While it is true Mr. Weicker’s bete noir Bill Buckley, the father of the post-World War II American conservative movement, did play a back stage role in ridding the US Senate of Mr. Weicker, Mr. Buckley’s political influence reaped a much larger harvest elsewhere in the nation. Republicans reclaimed the US Senate in the last election and now control both houses of Congress. In the aftermath of the Reagan revolution elsewhere in the country, Republicans now have the largest majority in the US House since World War II, and they control 31 state legislatures, 11 of which are controlled by Democrats, not a bad haul.

Meanwhile, in the land of steady habits, conservativism has left no imprint on the Connecticut Republican Party, which has continued to be decimated by progressives. Mr. Weicker cannot name more than a handful of prominent Republican office holders who are boastfully conservative. In Connecticut’s US Congressional delegation, all moderate Republican office holders have been replaced by progressive Democrats: Nancy Johnson, Chris Shays, and Rob Simmons, all of whom served in the Congress with Weicker, were MODERATE REPUBLICANS. This is not to say Mr. Weicker was in any sense a moderate.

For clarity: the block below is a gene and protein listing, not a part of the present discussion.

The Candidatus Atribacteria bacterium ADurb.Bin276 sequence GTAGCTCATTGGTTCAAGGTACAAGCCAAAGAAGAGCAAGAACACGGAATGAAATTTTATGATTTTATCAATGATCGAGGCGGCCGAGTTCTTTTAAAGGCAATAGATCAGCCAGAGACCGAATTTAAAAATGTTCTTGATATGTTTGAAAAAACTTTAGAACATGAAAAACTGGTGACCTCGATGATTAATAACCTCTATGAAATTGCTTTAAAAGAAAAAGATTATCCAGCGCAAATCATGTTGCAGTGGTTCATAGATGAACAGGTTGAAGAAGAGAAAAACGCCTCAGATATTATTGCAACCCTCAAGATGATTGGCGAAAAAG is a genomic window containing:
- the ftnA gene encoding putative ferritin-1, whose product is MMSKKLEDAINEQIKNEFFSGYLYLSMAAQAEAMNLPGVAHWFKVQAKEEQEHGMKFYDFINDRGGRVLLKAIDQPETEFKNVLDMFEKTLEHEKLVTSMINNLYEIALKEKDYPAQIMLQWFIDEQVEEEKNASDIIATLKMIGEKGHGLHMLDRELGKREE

As US Senator and the nominal head of his party in Connecticut, Weicker avoided campaigning conspicuously for GOP members of the state’s US Congressional delegation. Weicker himself was an uber-liberal Republican. Really -- he was.  Any of the political columnists writing at the time easily could have looked it up, if they so wished. Indeed, according to Americans for Democratic Action, a liberal rating service, Weicker was, in ADA’s 1986 rankings, 20 percentage points MORE liberal than fellow Democratic Senator Chris Dodd. Weicker called himself, approvingly, “the turd in the Republican Party punchbowl” and reverenced his own bristly, maverick brand.

There was no effective opposition to Senator Weicker in Connecticut among active conservative Connecticut politicians, largely because nearly all active Republican politicians during Weicker’s twenty year reign were moderates.